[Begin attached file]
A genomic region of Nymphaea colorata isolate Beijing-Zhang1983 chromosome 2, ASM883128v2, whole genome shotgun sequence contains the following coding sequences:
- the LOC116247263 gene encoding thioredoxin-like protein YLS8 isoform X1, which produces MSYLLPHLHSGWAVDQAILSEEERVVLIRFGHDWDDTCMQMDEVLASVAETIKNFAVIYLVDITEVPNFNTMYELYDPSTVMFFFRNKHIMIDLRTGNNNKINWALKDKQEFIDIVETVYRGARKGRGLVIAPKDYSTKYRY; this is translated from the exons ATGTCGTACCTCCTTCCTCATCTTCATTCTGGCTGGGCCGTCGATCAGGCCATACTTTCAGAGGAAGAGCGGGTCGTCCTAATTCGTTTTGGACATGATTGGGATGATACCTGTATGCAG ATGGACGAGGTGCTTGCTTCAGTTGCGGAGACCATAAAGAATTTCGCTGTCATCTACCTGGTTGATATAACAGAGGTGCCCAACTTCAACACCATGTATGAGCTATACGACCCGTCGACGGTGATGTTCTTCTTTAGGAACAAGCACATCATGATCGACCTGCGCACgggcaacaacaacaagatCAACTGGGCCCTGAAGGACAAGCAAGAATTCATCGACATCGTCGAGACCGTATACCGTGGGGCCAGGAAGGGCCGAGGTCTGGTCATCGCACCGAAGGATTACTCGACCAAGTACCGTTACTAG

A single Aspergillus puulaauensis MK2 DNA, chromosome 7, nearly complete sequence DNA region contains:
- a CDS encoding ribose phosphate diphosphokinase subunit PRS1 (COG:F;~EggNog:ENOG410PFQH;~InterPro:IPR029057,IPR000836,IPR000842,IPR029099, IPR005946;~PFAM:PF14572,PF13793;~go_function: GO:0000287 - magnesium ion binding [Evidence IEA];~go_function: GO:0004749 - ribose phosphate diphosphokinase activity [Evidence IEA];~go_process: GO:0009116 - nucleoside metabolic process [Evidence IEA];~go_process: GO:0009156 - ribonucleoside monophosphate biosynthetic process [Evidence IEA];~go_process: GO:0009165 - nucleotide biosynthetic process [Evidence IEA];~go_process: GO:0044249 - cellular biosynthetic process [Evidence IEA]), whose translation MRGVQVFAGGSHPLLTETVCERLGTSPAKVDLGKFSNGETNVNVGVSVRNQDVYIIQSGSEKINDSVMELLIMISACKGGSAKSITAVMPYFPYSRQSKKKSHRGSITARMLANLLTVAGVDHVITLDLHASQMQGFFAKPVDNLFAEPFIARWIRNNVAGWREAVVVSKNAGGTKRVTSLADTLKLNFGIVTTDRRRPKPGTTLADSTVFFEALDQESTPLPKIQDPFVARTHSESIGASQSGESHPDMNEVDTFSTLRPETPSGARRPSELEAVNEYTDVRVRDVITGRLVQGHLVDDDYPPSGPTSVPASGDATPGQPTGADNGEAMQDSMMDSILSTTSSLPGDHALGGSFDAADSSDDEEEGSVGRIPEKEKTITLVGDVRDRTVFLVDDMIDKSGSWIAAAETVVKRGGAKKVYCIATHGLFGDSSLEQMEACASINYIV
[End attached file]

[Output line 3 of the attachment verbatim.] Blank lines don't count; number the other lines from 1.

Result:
A single Aspergillus puulaauensis MK2 DNA, chromosome 7, nearly complete sequence DNA region contains: